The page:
We regularly speak to managers and employees across the globe, about the best employee engagement strategies they find. In this article, we hear from HR professionals in eight local government bodies across the USA about what works for them.
In every city of the globe, there are managers looking for ways to get more from their employees; more motivation, more engagement and more team work. The challenges are very similar no matter who we speak to; geography and industry play only minor parts in this puzzle.
I spent some time to get some great answers from eight people in local governments across the United States about what they find is most valuable.
Thank you to all of you who took part; here are their thoughts.
Have an open door policy
“We do not have a formal system in place for employee feedback. Considering we are such a small organization, we have a huge open door policy in which the employees and their supervisors communicate daily on any issues they may have instead of waiting for performance reviews.” says Tracy Russell, Human Resources at the City of Mont Belvieu.
If you can’t commit to a full time open door policy, perhaps one method could be taken from a customer of ours, who recently told us recently that they have instigated a Mondays and Fridays open door policy. That way, employees are encouraged to approach anyone within the business at least two days per week, and don’t feel like they are interrupting.
Hold an employee and family annual picnic
Gail Lampier, who is the Director of Human Resources at the City of Fort Stockton holds an annual family day.
“We have a volleyball tournament at the park every year for our company picnic. We have a “traveling” trophy to the winning team. All the employees get their teams together to compete. It’s a winning solution that employees talk about for months!” Gail says. “With our picnic is catered BBQ and all the trimmings along with music and the splash park for the children.” she added.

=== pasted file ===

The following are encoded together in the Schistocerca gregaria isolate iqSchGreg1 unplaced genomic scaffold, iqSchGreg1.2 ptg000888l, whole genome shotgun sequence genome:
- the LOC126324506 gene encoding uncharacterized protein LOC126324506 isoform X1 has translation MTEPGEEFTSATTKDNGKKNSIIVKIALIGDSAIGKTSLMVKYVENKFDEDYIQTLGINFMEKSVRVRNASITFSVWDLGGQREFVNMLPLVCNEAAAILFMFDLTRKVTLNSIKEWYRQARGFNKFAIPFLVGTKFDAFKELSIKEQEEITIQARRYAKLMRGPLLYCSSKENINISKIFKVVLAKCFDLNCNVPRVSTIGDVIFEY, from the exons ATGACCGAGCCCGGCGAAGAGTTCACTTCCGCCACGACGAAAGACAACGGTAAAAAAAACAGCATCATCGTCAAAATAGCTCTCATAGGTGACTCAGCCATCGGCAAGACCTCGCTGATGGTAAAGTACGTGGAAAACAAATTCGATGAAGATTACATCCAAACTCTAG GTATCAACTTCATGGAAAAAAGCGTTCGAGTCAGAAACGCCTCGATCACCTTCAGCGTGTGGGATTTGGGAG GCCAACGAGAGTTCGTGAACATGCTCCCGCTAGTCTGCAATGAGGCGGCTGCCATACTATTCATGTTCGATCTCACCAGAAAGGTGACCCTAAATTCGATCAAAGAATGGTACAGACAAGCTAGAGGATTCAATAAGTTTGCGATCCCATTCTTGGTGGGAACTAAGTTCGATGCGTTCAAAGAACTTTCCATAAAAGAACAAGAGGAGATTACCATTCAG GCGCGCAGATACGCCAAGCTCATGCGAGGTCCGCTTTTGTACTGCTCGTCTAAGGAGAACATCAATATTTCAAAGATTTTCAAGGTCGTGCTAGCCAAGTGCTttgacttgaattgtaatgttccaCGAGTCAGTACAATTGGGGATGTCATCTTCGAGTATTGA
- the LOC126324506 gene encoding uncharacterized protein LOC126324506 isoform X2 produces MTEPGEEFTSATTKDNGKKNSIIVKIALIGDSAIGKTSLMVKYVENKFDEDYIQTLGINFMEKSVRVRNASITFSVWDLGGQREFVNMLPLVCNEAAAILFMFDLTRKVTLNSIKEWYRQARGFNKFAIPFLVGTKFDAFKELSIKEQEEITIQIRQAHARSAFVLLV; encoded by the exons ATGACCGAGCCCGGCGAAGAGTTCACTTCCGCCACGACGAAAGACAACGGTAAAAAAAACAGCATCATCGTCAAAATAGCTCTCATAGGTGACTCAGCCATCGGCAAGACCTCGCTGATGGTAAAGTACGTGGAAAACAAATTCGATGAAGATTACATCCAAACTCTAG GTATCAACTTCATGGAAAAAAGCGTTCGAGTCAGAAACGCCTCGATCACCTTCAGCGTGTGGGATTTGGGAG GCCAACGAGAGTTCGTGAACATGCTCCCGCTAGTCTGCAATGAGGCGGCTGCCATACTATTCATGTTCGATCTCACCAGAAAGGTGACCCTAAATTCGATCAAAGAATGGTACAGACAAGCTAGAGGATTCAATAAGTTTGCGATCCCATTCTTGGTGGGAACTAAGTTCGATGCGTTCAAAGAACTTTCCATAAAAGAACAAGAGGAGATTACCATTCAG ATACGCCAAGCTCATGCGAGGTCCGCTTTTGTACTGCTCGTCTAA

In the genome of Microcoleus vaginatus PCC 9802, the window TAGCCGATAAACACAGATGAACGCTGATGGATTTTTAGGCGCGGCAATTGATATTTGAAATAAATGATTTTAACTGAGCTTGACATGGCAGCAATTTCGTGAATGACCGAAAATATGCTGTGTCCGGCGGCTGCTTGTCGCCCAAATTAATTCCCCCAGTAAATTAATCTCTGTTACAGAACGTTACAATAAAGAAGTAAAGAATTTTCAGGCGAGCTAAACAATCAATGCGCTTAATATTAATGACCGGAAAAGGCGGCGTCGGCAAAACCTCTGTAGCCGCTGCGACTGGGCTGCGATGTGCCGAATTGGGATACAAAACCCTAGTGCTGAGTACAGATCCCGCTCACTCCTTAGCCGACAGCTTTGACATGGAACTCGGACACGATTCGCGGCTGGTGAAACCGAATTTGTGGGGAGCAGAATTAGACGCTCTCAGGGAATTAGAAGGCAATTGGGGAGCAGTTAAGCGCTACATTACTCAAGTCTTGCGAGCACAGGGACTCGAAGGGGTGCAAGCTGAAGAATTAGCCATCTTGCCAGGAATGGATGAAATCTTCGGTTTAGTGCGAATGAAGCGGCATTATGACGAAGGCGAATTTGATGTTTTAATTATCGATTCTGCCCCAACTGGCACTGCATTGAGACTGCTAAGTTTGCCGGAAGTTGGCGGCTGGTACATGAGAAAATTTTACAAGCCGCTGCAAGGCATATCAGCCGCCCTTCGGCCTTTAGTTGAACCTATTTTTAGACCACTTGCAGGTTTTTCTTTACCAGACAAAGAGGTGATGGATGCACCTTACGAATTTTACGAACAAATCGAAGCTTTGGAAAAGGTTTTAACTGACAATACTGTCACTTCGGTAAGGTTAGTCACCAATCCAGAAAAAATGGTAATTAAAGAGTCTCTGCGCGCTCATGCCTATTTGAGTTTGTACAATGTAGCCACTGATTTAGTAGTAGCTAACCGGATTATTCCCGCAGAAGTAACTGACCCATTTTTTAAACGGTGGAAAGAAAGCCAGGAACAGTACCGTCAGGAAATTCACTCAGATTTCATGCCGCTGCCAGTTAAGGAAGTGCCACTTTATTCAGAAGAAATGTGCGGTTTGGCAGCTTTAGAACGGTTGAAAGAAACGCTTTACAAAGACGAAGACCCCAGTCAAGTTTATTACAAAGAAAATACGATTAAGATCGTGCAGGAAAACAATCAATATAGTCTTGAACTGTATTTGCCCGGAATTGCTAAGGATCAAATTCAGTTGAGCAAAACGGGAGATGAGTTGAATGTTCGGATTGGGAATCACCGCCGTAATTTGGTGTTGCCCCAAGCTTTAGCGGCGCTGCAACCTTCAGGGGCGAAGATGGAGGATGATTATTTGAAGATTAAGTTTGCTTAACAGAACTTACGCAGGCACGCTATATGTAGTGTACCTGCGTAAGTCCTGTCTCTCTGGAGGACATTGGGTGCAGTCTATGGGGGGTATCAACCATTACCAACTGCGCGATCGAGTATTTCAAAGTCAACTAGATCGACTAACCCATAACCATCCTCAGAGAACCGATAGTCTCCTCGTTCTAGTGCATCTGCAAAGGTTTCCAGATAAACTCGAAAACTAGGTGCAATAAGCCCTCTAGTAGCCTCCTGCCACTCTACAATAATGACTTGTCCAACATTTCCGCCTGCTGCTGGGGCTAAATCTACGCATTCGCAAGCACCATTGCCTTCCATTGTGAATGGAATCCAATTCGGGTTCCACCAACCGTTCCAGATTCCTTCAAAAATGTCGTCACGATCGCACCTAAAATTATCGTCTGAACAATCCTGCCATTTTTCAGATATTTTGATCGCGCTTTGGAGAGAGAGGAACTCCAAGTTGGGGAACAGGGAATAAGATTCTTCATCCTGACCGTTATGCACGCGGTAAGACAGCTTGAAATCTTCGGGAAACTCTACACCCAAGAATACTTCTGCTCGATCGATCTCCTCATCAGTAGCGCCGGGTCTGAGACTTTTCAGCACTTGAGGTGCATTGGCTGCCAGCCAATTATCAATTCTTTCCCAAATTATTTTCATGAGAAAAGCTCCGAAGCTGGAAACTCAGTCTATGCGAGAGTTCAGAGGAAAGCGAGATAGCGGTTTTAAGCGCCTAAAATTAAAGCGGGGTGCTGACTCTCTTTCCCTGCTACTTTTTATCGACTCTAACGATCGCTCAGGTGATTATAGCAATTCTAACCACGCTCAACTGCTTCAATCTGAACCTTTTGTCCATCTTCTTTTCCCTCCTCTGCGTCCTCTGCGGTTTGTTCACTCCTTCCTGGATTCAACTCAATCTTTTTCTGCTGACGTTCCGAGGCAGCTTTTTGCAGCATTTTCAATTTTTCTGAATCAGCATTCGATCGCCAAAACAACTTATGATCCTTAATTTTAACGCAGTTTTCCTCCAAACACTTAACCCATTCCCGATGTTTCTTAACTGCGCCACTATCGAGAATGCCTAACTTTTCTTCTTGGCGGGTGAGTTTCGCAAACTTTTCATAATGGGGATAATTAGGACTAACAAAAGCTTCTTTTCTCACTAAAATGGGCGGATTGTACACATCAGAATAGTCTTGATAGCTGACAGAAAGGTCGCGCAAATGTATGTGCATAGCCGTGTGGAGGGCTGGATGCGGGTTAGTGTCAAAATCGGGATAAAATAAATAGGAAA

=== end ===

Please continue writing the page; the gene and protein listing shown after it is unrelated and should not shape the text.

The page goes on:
As a side note, Gail really enjoyed our previous article, 27 Fantastic Cheap or Free Employee Retention Strategies – thank you, Gail!
Arrange ‘Ask the Manager’ meetings
Stephen L. Pearl, Human Resources Director at the City of Nacogdoches, is a big believer in face to face large meetings.
“At the City of Nacogdoches one the main ways, which comes to my mind, in which we try to engage our employees and collect feedback from them is through our “Chat with the City Manager.” We set up times throughout the year to visit the various City Departments and meet with all of the employees. During the “Chat with the City Manager” the City Manager, the Main Street and Communications Director and myself (the HR Director) give an update on what is going on in the City and the employees have an opportunity to ask us any questions they may have regarding things going on in the City.
We also can provide information, or have discussions, on any area of interest they have. This helps us in building relationships with the various City employees. We also make an effort to get to know all of our employees by visiting with them at their work stations and attending their different department functions they may have throughout the year.” Stephen added.
It is fantastic to see management at this City taking time to speak to employees at their work stations too; it certainly adds a more relaxed, informal feeling to the process.
Use annual and bi-weekly surveys
One of the best employee engagement strategies that Susan Nelson, Human Resources, San Jose City Council has found are the use of employee surveys, both pulse surveys regularly, and larger annual surveys.
“We utilize bi-weekly Pulse Surveys, and find them very useful, particularly when tracking the ongoing effects of other activities, like employee social outings or ‘All organization’ meetings. We also do a larger annual employee engagement survey, for overall annual planning.”